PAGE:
40 Years Later: Mises’s Lasting Legacy
Editor’s note: October 10, 2013 is the 40th anniversary of the death of Ludwig von Mises.
Each year in early October, the world looks to Sweden and Norway, where the annual Nobel Prize winners are announced in the fields of literature, medicine-physiology, physics, chemistry, and peace-making.
The great Swedish entrepreneur, Alfred Nobel did not sponsor a prize in economics, and the committees sponsored out of his estate did not grant any such prize until the present day. But there is a “Prize in Economic Sciences in Memory of Alfred Nobel” which is sponsored by the central bank of Sweden. Since 1969, that prize has been granted every year in early October, too.
The timing and the labeling of the prize, as well as the fact that its laureates are selected by the Royal Swedish Academy of Sciences, which also picks the other laureates (except for the peace prize), have misled people all over the world into thinking it is the real thing. Like counterfeit banknotes, the economics prize has been circulating among the unsuspecting public.
Alfred Nobel did not intend to sponsor a prize in economics. Apparently, neither did the Swedish central bank. Its prize has usually been awarded to scholars specializing in applied mathematics, or applied psychology, or in the art of playing with statistical data that goes under the name of econometrics. Very rarely is it awarded to scholars who actually spend most of their time thinking about real-world economic problems, and almost never to anybody who has anything new and important and true to say about the real economy. It is true that many laureates were very well versed in economics, but even they did not, as a rule, obtain the prize for any contribution to that discipline.
The problem with the “dismal science” of economics is well known. It mercilessly exposes and dispels the myths that have been invented to justify central planning and government interventionism. This flies in the face of the very institutions that finance and award the Prize in memory of Alfred Nobel. The Swedish central bank is institutionally committed to central planning in money. It can hardly be expected to print and spend millions of kronas on research that is useless — and potentially nefarious — from its very own point of view. Moreover, Sweden has been ruled by socialists for most of the post-war period. The venerable Royal Swedish Academy of Sciences was not immune from this tendency.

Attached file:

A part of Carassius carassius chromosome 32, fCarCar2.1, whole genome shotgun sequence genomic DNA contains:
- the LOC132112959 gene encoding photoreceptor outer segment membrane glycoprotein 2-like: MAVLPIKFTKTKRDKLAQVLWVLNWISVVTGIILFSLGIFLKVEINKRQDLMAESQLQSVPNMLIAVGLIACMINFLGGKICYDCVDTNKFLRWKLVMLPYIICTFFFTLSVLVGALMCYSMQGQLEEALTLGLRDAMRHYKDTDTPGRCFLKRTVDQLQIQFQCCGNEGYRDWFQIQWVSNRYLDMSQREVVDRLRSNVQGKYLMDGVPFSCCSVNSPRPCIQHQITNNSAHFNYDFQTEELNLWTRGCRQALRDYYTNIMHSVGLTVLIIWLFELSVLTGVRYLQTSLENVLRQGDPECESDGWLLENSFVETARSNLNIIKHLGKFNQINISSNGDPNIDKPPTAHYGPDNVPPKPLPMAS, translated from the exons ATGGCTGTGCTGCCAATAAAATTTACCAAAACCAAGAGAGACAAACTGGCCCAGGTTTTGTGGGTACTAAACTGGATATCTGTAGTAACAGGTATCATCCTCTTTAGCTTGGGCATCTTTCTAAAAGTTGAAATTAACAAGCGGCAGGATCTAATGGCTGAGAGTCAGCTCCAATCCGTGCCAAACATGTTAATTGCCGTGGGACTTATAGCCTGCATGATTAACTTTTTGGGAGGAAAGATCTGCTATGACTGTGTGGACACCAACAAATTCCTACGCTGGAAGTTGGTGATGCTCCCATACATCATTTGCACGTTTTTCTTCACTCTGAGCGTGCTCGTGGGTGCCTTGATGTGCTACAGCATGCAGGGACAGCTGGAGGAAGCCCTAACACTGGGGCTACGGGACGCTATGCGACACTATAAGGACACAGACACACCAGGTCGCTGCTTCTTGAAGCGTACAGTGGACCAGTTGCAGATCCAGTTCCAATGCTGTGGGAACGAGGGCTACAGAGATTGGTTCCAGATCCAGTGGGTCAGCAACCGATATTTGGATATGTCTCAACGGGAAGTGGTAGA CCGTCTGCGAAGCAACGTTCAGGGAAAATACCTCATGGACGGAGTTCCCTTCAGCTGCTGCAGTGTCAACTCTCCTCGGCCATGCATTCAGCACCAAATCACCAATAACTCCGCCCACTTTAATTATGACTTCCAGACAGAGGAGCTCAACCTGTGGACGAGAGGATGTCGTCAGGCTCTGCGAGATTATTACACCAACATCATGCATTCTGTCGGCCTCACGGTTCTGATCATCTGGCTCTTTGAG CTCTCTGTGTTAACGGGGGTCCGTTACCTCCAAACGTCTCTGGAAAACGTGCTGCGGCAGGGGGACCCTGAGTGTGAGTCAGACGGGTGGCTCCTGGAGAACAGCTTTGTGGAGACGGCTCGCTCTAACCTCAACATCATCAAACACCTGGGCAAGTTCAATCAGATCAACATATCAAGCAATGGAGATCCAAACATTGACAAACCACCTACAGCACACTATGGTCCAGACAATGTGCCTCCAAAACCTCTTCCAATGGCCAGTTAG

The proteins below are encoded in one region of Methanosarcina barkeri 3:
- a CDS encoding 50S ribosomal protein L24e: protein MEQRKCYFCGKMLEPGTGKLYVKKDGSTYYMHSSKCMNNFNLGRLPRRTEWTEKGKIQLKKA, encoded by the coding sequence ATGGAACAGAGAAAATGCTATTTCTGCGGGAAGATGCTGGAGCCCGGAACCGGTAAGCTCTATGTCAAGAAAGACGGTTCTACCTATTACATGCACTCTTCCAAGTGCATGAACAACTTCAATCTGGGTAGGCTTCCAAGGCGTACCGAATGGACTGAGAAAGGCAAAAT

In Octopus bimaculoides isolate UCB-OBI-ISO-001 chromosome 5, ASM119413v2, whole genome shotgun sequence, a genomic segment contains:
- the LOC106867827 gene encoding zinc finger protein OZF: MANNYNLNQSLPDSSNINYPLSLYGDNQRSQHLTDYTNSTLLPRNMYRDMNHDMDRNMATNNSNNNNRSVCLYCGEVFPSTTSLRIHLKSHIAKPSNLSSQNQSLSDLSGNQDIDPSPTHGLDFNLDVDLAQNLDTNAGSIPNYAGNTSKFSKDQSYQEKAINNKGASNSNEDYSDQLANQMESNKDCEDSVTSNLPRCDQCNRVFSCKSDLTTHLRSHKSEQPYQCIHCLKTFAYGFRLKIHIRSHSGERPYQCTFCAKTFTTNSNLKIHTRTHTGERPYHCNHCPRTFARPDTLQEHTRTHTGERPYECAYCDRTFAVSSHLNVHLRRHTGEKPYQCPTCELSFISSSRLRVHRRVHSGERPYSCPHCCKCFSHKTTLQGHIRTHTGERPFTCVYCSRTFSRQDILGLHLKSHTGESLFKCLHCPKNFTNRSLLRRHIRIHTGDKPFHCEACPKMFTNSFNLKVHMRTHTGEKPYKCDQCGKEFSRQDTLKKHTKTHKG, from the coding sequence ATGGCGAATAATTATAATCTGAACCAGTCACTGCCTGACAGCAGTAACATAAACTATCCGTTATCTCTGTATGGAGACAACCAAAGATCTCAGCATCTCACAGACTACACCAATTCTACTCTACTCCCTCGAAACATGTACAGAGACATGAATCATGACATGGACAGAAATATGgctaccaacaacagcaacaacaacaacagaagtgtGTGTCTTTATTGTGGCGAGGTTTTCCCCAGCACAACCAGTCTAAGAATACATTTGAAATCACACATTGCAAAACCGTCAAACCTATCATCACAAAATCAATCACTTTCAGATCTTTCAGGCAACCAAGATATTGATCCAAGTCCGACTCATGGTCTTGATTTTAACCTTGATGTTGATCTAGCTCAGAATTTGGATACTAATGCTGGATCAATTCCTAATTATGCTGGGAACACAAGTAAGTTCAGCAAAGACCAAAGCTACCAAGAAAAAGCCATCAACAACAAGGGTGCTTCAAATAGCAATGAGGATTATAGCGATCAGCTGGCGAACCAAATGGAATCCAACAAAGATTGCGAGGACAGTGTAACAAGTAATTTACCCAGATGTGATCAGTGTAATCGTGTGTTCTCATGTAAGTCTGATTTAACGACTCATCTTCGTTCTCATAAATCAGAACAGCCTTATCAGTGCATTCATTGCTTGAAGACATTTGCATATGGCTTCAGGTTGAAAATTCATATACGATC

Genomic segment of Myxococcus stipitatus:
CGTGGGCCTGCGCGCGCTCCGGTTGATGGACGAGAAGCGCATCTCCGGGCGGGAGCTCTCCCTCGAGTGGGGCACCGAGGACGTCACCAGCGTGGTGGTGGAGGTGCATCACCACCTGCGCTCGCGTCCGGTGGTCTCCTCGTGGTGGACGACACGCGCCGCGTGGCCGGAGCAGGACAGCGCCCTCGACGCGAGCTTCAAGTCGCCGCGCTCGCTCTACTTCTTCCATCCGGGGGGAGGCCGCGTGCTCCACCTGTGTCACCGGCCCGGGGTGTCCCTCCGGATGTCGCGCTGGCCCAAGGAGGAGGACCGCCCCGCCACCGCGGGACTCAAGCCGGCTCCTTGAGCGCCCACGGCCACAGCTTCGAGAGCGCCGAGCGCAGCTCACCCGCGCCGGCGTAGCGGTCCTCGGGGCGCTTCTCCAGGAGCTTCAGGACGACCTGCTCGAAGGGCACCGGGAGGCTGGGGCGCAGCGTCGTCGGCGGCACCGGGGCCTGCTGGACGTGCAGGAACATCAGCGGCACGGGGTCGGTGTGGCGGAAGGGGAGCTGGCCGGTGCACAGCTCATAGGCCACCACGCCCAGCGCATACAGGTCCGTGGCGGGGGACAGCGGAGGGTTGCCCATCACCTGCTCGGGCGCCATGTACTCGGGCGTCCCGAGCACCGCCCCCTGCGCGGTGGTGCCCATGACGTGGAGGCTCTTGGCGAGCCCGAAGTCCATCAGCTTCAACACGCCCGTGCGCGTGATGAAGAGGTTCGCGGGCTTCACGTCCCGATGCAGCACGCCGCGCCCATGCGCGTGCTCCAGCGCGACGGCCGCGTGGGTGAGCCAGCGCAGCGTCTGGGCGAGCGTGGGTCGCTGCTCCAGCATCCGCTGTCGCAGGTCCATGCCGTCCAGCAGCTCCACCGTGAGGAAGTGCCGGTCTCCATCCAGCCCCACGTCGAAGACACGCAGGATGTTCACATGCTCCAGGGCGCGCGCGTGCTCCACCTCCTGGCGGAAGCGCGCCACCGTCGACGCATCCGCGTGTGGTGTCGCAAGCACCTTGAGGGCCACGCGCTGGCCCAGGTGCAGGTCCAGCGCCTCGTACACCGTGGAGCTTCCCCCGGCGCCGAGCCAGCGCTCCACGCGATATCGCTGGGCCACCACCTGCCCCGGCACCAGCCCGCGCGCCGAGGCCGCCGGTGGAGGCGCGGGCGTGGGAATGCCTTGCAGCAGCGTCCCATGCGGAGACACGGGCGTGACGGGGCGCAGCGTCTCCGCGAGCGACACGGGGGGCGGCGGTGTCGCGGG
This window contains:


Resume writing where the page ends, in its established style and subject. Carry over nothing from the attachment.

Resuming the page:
Unsurprisingly, the economics prize has always been heavily biased against economists who oppose the fiat-money foundation of the welfare state and of the warfare state. The facts speak for themselves. With the notable exception of F.A. Hayek (laureate in 1974), none of the prize winners is on record as an outspoken critic of central banking and monetary interventionism. And even Hayek came out of the closet only after winning the prize, publishing Choice in Currency (1976) and Denationalisation of Money (1977).
Unsurprisingly, two giants of economic thought, Ludwig von Mises (1881-1973) and Murray Rothbard (1926-1995) did not obtain the economics prize in memory of Alfred Nobel. Mises, who was arguably the greatest economist ever, died at the very moment when that prize was awarded for the fifth time. On the occasion of the 40th anniversary of his passing, it is appropriate to commemorate his achievements and to highlight his lasting legacy.
Ludwig von Mises is well known as a fountainhead of the revival of classical liberalism and libertarianism after WWII. But his influence on contemporary political thought was based entirely on his groundbreaking contributions to social analysis, and to monetary economics in particular. At the very moment when inflationist ideas had made their intrusion into the academic world and were about to supersede classical economics, Mises revolutionized the theory of money. He was the first economist to develop a full-fledged explanation of money prices, and he was also the first to develop a comprehensive analysis of the causes and consequences of money production. His work renewed and greatly reinforced the case against monetary interventionism, which had been at the heart of classical economics.